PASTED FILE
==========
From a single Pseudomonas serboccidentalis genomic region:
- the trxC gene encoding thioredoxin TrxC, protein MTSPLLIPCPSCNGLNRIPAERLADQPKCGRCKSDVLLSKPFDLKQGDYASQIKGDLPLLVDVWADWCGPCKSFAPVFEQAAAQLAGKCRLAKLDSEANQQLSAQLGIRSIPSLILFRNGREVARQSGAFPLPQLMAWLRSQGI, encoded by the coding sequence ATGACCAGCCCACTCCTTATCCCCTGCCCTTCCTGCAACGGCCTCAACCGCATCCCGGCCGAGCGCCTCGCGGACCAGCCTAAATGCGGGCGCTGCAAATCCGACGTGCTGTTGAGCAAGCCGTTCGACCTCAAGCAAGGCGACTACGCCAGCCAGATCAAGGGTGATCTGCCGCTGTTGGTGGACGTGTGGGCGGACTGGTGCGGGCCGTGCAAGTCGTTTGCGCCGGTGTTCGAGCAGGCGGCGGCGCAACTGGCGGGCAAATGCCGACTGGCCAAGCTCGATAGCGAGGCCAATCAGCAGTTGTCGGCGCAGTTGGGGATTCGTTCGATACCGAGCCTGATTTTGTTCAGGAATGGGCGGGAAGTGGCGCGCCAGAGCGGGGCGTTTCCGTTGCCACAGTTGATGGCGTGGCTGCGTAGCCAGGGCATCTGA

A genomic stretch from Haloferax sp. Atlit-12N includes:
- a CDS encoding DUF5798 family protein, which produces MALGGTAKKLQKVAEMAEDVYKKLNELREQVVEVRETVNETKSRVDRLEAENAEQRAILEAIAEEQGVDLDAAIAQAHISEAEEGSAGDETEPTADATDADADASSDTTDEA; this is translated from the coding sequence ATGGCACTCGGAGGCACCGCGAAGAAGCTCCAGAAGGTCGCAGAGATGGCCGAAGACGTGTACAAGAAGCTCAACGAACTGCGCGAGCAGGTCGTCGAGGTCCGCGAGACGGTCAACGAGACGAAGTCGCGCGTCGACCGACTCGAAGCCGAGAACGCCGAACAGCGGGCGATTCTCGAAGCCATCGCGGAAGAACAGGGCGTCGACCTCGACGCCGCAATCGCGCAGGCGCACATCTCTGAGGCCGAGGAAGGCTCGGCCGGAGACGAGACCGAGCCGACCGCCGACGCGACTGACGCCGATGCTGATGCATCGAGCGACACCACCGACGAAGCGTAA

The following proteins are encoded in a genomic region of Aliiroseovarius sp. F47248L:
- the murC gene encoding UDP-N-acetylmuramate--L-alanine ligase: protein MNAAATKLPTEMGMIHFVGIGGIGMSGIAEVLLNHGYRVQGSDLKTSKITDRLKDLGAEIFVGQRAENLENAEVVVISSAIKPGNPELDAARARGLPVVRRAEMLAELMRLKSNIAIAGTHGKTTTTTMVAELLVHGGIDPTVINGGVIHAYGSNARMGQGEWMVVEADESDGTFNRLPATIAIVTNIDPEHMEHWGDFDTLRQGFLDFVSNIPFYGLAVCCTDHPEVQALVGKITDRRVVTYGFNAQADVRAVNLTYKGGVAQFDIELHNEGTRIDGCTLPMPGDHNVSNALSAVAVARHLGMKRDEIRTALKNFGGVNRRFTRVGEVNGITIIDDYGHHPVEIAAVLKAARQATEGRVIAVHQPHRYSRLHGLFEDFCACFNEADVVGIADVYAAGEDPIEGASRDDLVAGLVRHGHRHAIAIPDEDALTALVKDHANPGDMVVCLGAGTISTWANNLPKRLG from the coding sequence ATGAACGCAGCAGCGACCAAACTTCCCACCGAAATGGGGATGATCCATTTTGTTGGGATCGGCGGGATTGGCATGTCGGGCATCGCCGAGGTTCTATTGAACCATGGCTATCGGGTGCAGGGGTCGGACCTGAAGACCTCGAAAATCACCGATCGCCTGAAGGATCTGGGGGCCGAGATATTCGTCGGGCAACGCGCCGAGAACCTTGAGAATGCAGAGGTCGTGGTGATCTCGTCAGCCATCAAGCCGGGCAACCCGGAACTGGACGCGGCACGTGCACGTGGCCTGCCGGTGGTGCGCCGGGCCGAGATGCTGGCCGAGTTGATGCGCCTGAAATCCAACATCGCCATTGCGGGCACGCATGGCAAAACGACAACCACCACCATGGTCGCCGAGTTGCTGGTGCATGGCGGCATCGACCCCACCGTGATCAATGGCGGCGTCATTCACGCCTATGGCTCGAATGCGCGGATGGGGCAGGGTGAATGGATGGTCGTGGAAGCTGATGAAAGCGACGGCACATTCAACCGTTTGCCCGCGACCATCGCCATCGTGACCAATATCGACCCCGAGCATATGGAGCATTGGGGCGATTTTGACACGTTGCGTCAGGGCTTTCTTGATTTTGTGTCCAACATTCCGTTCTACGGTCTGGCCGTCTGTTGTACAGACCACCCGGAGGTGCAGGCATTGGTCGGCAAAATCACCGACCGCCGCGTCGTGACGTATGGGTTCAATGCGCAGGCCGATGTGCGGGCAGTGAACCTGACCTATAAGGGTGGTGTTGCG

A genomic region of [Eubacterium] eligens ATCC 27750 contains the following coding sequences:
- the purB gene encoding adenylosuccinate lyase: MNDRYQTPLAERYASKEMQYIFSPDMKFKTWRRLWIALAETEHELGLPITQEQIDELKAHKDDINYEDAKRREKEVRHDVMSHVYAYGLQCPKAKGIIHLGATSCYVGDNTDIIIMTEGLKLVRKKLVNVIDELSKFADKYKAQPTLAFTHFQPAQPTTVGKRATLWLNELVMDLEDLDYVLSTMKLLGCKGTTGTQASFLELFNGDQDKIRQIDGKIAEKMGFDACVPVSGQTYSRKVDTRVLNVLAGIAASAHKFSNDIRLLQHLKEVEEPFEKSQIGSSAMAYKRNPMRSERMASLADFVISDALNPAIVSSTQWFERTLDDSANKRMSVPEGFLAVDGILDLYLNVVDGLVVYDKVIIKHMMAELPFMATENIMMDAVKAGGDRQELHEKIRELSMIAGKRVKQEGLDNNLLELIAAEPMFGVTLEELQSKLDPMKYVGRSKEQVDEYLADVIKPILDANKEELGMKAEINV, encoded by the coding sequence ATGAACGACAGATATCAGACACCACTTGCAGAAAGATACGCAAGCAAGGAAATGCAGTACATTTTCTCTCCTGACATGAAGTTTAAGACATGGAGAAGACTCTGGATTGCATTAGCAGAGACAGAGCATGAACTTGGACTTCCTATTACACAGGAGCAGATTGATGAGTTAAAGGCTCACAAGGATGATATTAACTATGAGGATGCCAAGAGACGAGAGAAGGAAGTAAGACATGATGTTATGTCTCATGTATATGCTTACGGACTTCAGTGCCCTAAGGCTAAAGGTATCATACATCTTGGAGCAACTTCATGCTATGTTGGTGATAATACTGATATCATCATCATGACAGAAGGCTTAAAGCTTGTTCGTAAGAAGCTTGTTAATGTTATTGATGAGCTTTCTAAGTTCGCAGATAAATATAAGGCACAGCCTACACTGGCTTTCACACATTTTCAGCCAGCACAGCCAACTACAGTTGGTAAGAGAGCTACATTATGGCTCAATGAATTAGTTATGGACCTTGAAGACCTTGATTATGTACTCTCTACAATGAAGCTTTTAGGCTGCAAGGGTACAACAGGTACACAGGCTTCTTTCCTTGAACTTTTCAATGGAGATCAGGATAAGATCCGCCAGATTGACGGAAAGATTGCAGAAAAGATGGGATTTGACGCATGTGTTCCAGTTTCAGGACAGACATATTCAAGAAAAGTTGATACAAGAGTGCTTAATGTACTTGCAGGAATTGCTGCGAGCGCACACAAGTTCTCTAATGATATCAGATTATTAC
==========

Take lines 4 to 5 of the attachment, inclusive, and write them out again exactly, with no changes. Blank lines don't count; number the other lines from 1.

- a CDS encoding DUF5798 family protein, which produces MALGGTAKKLQKVAEMAEDVYKKLNELREQVVEVRETVNETKSRVDRLEAENAEQRAILEAIAEEQGVDLDAAIAQAHISEAEEGSAGDETEPTADATDADADASSDTTDEA; this is translated from the coding sequence ATGGCACTCGGAGGCACCGCGAAGAAGCTCCAGAAGGTCGCAGAGATGGCCGAAGACGTGTACAAGAAGCTCAACGAACTGCGCGAGCAGGTCGTCGAGGTCCGCGAGACGGTCAACGAGACGAAGTCGCGCGTCGACCGACTCGAAGCCGAGAACGCCGAACAGCGGGCGATTCTCGAAGCCATCGCGGAAGAACAGGGCGTCGACCTCGACGCCGCAATCGCGCAGGCGCACATCTCTGAGGCCGAGGAAGGCTCGGCCGGAGACGAGACCGAGCCGACCGCCGACGCGACTGACGCCGATGCTGATGCATCGAGCGACACCACCGACGAAGCGTAA

The following proteins are encoded in a genomic region of Aliiroseovarius sp. F47248L: